The Dutch economy experienced a significant growth rate of 4.5 percent in 2022, surpassing the growth rate of 4.9 percent recorded in 2021.
The increase in GDP is the highest recorded over two consecutive years since the beginning of the century. The increase was mainly attributed to the increased number of hours worked, higher household consumption, and increased productivity.
Despite inflation and disruptions caused by the Russian invasion of Ukraine in February 2022, Dutch households continued to spend more than ever before. The rise in household consumption was significant, with consumers spending 6.6 percent more in 2022 than they did in 2021.
The upward trend in spending was mainly on services such as accommodation and food services, transport, culture, and recreation. Sectors that were most affected by the COVID-19 pandemic in 2020 and 2021, such as culture, sports, recreation, and other services, recorded the highest increase in value added, which is the difference between production and consumption of energy, materials, and services.
In the business services sector, the highest growth was recorded in travel, temporary employment, and specialised business services. Accommodation and food services and transport also recorded significant growth rates in the trade, transportation, and accommodation and food services sector. Public transport carried more people in 2022 than it did in 2021.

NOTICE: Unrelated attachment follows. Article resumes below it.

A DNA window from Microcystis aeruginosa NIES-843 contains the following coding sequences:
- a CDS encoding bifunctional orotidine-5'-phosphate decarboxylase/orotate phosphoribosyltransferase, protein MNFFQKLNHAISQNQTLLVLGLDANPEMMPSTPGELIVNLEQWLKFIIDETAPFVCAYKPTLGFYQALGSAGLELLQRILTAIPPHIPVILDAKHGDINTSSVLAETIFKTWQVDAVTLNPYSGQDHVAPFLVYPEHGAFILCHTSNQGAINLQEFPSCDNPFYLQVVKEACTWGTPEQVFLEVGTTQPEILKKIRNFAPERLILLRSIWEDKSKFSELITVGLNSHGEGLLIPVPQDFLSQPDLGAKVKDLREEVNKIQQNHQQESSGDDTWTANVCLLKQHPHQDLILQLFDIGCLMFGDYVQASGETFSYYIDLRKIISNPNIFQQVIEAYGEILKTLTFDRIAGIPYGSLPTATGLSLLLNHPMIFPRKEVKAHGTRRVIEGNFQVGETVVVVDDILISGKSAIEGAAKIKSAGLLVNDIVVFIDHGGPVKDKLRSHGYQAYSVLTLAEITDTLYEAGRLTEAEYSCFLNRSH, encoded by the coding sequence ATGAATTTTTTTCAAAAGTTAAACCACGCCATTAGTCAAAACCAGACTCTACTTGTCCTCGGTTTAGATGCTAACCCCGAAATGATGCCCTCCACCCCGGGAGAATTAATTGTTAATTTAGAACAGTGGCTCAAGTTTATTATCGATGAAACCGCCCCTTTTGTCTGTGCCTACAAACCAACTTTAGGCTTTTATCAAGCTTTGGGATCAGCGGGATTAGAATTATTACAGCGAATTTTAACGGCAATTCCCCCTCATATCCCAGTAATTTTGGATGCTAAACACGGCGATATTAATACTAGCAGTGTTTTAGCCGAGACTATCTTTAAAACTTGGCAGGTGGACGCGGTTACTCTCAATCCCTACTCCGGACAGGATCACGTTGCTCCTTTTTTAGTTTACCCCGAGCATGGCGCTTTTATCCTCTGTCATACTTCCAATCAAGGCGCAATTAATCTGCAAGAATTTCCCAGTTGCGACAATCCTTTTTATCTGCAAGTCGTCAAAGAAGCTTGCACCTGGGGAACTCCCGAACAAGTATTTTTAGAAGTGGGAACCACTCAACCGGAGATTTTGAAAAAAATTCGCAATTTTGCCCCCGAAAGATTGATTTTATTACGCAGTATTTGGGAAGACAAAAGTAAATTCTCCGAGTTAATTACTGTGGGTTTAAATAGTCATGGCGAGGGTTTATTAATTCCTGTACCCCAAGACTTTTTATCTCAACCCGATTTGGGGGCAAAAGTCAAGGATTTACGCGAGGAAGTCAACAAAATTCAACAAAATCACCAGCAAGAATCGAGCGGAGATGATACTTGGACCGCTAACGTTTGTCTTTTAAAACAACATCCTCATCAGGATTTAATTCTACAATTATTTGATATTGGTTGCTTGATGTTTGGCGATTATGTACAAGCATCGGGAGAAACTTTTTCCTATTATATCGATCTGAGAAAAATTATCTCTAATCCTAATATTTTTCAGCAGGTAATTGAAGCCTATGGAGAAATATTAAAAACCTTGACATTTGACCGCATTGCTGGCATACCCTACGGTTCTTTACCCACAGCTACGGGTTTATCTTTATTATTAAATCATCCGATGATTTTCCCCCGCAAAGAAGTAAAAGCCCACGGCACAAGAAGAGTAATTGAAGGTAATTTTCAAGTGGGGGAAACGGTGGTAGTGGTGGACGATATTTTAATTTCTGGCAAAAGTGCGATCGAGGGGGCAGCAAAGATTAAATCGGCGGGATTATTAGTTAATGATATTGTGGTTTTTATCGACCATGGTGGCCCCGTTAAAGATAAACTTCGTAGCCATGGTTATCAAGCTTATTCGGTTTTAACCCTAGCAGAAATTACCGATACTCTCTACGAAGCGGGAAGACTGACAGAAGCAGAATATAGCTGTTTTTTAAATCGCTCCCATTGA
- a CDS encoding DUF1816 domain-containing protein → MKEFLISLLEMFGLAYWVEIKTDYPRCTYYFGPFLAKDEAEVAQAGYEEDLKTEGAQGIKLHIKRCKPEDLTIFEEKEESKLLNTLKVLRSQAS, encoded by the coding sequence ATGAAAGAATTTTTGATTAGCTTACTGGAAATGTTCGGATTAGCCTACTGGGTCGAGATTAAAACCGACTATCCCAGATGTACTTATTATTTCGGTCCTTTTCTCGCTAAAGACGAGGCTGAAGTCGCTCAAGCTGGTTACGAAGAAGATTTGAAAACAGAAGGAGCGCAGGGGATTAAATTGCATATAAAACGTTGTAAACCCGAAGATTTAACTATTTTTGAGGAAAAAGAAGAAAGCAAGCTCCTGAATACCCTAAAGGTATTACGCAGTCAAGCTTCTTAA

Compared to its neighbouring countries and the EU average, the Dutch economy grew at a faster rate in 2022. This was different in 2021 when the Netherlands recorded slower growth than most neighbouring countries due to the more modest economic contraction in the Netherlands in 2020.
The European Union (EU27) recorded a growth rate of 3.6 percent, which was higher than China’s 3.0 percent and the United States’ 2.1 percent. However, growth rates in all these countries were lower than in 2021.
Netherlands economy recorded significant growth in 2022, which was mainly attributed to increased hours worked, higher household consumption, and increased productivity. The increased spending by households was mainly in sectors that were most affected by the COVID-19 pandemic in 2020 and 2021.
The growth rate was higher than in its neighbouring countries and the EU average. The trade, transportation, and accommodation and food services sector recorded the highest growth rates, with public transport carrying more people in 2022 than in 2021.